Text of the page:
The rise of populism on both sides of the Atlantic is being investigated psychoanalytically, culturally, anthropologically, aesthetically, and of course in terms of identity politics. The only angle left unexplored is the one that holds the key to understanding what is going on: the unceasing class war waged against the poor since the late 1970s.
ATHENS – The Anglosphere's political atmosphere is thick with bourgeois outrage. In the United States, the so-called liberal establishment is convinced it was robbed by an insurgency of "deplorables" weaponized by Vladimir Putin's hackers and Facebook's sinister inner workings. In Britain, too, an incensed bourgeoisie are pinching themselves that support for leaving the European Union in favor of an inglorious isolation remains undented, despite a process that can only be described as a dog's Brexit.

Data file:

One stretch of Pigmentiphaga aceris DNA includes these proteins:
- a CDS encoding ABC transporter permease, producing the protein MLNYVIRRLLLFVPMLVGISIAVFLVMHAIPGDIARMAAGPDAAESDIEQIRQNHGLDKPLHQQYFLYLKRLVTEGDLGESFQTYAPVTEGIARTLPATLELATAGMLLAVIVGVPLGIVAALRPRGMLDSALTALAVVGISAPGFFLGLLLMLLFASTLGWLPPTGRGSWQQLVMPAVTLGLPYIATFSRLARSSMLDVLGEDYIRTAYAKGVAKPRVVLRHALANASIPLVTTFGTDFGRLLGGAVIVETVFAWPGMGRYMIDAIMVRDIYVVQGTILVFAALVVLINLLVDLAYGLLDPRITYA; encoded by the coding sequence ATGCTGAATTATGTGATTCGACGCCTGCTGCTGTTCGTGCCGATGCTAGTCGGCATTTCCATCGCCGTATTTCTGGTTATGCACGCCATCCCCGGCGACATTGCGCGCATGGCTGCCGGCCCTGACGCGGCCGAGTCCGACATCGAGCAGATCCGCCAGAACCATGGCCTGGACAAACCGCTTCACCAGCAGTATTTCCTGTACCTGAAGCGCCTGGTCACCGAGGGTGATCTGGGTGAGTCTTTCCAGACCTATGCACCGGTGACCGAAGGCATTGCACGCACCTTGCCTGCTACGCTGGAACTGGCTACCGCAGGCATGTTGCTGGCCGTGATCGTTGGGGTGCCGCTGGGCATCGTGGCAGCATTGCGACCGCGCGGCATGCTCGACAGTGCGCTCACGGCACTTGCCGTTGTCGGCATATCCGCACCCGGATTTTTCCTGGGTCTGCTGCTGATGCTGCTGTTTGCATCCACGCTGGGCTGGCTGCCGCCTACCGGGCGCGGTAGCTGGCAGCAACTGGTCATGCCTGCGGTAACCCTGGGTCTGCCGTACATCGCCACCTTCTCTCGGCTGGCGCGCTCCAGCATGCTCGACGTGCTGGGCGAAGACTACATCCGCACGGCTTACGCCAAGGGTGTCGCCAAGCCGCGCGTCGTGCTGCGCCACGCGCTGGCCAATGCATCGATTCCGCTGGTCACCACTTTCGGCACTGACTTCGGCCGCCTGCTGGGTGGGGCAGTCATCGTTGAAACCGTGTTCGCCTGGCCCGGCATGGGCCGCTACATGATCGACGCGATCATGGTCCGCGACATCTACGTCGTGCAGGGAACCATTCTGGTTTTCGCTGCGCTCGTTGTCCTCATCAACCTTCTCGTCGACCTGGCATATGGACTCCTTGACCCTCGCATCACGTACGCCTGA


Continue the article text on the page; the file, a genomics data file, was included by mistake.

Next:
In 2016, the year of both Brexit and Trump, two pieces of data, dutifully neglected by the shrewdest of establishment analysts, told the story. In the United States, more than half of American families did not qualify, according to Federal Reserve data, to take out a loan that would allow them to buy the cheapest car for sale (the Nissan Versa sedan, priced at $12,825). Meanwhile, in the United Kingdom, over 40% of families relied on either credit or food banks to feed themselves and cover basic needs.The range of analysis is staggering. The rise of militant parochialism on both sides of the Atlantic is being investigated from every angle imaginable: psychoanalytically, culturally, anthropologically, aesthetically, and of course in terms of identity politics. The only angle that is left largely unexplored is the one that holds the key to understanding what is going on: the unceasing class war unleashed upon the poor since the late 1970s.